ET online
October 2008
Insulation testing diagnostic techniques

Insulation testing diagnostic techniques

16 October 2008

Jeff Jowett - Application engineer

Insulation defects are the most common cause of electrical failure or damage. Regular testing of the quality of the insulation is a decisive part of every maintenance program. Only by regular testing can you get the information required to minimise equipment failure and to plan investments and maintenance programs. Comparing the results of a simple test of the insulation resistance against the limits established for the equipment gives a pass/fail decision. But is a “pass” really a good result? What does fail mean? Where is the problem?

When you subject a test object to a test voltage, you can measure the induced current and calculate the insulation resistance using Ohm’s law. Unfortunately, the picture is complicated by the fact that the instrument will display a result which is the sum of the following components:

  • Capacitive charging current
  • Absorption or polarising current
  • Surface leakage current
  • Leakage current

The capacitive charging current quickly falls to zero, whereas the absorption current falls more slowly as the molecules in the insulation become polarised. After this charging period, just the leakage current and the surface leakage current remain.

Understanding these currents and applying some of the following diagnostic techniques which are built into some of Megger’s latest insulation testers allows the operator to better understand the quality of the insulation and identify problems. Each test is designed to offer a different insight into the condition of the insulation. Test voltages no more than 10 kV ensure these tests are totally non-destructive to insulation; the aim after all is to analyse and diagnose the condition of insulation not over stress it.

Surface leakage current can be diverted round the test instrument measurement circuit using the guard terminal. Surface leakage current between the test leads will be present if the insulation is contaminated by dampness, grease or salts. However always check the performance of the guard terminal when selecting an instrument. Megger provides this important information.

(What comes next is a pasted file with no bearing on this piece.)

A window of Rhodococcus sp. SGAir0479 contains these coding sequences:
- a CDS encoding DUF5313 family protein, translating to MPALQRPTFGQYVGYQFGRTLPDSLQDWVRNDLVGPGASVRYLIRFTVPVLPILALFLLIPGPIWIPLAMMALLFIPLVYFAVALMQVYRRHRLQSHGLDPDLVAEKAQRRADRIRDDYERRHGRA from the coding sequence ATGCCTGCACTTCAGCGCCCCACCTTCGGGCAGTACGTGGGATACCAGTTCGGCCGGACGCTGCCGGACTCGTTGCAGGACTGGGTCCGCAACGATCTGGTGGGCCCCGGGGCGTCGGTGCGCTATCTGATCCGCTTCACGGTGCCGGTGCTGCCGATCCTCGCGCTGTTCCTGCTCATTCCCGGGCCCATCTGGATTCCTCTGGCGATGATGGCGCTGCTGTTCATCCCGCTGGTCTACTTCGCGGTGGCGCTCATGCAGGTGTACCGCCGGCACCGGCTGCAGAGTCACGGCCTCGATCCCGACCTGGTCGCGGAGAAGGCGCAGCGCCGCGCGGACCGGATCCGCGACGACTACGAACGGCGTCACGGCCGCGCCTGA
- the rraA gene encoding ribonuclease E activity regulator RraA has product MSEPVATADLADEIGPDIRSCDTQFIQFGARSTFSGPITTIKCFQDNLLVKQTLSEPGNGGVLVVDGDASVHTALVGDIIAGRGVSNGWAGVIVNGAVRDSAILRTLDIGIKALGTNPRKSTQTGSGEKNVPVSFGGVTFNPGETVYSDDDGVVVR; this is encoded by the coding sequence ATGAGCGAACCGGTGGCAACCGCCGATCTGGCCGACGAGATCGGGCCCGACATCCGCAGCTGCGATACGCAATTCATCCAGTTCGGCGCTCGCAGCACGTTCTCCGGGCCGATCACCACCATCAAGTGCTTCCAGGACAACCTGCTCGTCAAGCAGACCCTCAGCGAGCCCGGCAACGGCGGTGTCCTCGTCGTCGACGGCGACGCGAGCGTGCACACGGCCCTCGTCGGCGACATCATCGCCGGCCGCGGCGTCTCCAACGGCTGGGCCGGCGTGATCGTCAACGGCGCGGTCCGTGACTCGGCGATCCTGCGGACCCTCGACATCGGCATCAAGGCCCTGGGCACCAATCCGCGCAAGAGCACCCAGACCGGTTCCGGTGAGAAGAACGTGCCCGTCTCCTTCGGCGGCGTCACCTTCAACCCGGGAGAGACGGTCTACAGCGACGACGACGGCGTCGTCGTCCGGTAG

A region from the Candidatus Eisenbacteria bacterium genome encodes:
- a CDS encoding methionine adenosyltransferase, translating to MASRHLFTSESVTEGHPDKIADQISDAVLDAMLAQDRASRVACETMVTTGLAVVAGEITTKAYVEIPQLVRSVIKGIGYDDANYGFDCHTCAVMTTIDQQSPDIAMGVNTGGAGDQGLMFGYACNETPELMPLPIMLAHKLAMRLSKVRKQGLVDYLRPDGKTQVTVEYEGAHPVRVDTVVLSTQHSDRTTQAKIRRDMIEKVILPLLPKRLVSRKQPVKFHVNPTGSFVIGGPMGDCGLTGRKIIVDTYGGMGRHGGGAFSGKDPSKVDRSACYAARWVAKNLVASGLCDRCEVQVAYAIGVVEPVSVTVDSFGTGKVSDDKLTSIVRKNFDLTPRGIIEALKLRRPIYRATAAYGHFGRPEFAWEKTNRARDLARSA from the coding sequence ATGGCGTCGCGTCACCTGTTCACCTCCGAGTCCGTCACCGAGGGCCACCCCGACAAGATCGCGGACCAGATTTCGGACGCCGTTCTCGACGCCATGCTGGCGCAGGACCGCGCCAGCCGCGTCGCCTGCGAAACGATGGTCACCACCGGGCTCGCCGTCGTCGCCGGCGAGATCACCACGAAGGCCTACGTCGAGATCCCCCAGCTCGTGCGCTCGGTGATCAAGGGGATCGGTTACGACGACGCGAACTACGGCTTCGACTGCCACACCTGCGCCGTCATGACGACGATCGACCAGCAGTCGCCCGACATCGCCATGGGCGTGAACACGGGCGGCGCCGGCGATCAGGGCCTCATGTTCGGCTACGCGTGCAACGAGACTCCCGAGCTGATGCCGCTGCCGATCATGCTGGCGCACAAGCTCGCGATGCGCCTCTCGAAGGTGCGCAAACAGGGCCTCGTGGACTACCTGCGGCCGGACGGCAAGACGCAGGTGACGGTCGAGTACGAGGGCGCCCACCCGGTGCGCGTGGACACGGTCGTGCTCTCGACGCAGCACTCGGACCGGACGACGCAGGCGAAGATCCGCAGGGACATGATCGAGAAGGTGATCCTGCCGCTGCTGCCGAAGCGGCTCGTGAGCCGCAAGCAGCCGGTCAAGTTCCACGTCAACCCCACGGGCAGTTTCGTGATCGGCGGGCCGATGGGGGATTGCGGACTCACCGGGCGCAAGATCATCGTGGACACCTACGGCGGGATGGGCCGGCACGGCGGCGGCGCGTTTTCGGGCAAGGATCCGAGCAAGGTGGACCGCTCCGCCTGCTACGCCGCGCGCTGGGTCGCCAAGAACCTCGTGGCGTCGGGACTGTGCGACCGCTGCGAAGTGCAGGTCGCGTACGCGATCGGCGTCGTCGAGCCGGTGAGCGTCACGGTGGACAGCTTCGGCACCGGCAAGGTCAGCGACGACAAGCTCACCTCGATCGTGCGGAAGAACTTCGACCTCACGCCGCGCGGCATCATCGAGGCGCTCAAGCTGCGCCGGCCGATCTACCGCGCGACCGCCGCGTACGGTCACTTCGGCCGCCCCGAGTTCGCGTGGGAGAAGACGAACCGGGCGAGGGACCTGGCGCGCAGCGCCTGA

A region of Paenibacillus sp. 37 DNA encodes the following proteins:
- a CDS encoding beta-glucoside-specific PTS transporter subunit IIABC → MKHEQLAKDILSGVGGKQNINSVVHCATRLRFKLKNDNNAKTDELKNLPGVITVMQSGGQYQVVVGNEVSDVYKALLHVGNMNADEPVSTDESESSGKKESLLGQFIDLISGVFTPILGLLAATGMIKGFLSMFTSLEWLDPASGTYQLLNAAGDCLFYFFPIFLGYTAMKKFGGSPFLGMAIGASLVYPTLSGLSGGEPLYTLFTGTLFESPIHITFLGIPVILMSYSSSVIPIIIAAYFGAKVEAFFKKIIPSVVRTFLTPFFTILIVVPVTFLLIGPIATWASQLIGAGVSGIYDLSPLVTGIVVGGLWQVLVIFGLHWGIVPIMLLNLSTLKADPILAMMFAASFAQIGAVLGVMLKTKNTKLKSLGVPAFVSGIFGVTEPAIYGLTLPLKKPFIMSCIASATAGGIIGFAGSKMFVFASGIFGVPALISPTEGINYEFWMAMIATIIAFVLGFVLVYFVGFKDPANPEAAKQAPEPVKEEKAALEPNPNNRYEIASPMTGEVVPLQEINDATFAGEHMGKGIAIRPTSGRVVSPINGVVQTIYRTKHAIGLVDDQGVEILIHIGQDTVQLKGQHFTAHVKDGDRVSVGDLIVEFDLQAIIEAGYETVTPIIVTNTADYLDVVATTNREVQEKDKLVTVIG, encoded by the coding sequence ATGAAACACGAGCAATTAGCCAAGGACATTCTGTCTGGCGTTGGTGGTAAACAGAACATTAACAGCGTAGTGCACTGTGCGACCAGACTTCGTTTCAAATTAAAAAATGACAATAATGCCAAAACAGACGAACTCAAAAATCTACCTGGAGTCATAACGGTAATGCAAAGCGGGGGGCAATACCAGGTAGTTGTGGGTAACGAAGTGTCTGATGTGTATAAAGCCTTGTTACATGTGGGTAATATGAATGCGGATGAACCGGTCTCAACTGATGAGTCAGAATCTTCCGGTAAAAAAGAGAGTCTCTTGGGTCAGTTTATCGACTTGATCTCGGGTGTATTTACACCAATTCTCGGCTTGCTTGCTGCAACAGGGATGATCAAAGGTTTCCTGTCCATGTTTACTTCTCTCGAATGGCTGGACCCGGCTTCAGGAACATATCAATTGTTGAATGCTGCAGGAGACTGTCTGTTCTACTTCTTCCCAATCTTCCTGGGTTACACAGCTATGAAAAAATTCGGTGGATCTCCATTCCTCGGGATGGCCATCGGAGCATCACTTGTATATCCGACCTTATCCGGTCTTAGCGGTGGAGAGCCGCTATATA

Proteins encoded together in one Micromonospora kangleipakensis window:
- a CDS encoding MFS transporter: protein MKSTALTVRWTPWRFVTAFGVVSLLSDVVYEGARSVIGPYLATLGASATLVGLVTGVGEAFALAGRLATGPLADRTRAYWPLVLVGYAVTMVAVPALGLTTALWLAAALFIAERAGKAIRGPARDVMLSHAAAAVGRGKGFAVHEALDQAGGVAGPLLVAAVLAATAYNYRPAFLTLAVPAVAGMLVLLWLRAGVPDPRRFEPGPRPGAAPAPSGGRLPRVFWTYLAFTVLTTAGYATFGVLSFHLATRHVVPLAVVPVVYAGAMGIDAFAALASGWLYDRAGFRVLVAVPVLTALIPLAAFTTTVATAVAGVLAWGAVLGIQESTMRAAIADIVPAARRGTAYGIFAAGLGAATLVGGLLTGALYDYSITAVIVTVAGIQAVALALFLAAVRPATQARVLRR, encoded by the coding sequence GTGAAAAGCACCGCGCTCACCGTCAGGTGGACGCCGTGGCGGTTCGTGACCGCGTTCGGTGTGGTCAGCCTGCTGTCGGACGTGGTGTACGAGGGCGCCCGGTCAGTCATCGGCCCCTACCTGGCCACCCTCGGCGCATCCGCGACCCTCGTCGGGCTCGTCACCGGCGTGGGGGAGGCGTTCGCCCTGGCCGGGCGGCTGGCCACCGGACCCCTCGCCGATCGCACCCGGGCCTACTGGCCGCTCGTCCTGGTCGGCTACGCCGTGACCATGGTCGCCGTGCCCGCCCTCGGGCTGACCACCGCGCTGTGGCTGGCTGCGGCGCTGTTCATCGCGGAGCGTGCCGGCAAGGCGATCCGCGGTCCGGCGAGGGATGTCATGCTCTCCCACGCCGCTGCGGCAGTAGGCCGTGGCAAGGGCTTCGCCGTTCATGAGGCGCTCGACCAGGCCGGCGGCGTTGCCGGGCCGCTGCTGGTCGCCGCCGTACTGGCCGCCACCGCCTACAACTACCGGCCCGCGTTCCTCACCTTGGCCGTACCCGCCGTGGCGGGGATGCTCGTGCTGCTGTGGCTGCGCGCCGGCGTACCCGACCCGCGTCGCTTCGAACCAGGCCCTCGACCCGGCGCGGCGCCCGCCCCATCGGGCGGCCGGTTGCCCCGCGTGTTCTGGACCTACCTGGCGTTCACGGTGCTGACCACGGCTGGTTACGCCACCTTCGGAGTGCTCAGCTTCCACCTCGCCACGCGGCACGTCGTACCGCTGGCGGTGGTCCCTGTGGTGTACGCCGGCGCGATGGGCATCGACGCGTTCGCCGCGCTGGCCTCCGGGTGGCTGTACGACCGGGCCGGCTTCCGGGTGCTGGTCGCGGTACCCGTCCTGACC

Good insulation will show increasing resistance during the test as the charging currents disappear. In poor insulation the high leakage currents will hide the charging currents, and a graph of the insulation resistance over time will show a much flatter curve. With certain insulating materials it can take hours for the insulation to become polarised and for the absorption current to fall to zero. How can you make a quick evaluation of the insulation in such situations?

Based upon the principle of good insulation showing an increasing insulation resistance test result with time, the DAR is a ratio derived from two results at particular points in time during a test. It has the advantage of being quick, sometimes no more than 60 seconds, and can be seen as independent of temperature. The two time points selected for the DAR test can be defined by the user, and 60 seconds/30 seconds is typical. The test is useful in showing up damp or contaminated insulation.

Because the concept relies on relatively rigid insulating structures, it is however not suitable for use on insulating oils.

A popular DAR test is the Polarisation-Index Test. Two measurements are taken, at 1 minute and at 10 minutes, and these results are used to calculate a PI ratio.

Because good insulation is resistive, an increase in test voltage will lead to an increase in current, with the result that the resistance remains constant. A deviation in resistance as voltage increases indicates a problem with the insulation. This test procedure is a good way to locate pinholes and cracks in the insulating material, where ionisation occurs and reduces the insulation resistance.

Bad layers within insulation are characterised by high absorption currents. If you fully charge the insulation, and then continue to measure in the discharge phase, then within the first few seconds the leakage currents disappear and the capacitance is discharged, leaving just the absorption current for the test instrument to measure.

If a layer of insulation were defect, it would be expected to show reduced leakage resistance, but the same capacitance. The DD is a value calculated from the current, capacitance and test voltage, and can indicate problems in individual layers of the insulation.

To locate a fault it can sometimes be beneficial to create and maintain an arc at the fault so that the ionisation can be detected.

Temperature changes can have a significant effect on the insulation resistance measurement. A 10- degree rise in temperature halves the resistance. This effect can be quantified, and temperature correction tables can be used to help evaluate test results.

Humidity effects are unfortunately not so easy to quantify, as different insulating materials absorb moisture to different extents, which can also be dependent upon the age and condition of the equipment. An attempt should however be made to account for the effect of humidity on the test result.

Insulation testers measure current and calculate the resistance. One of the reasons for this is probably just that it is traditional. Good insulation gives a high resistance value. Poor insulation gives low results. Furthermore, good insulation is resistive; increasing the test voltage increases the current, but the resistance should stay the same. Some faults are however easier to identify by observing the change in current. Many insulation testers give you the choice of seeing the result in either resistance or current.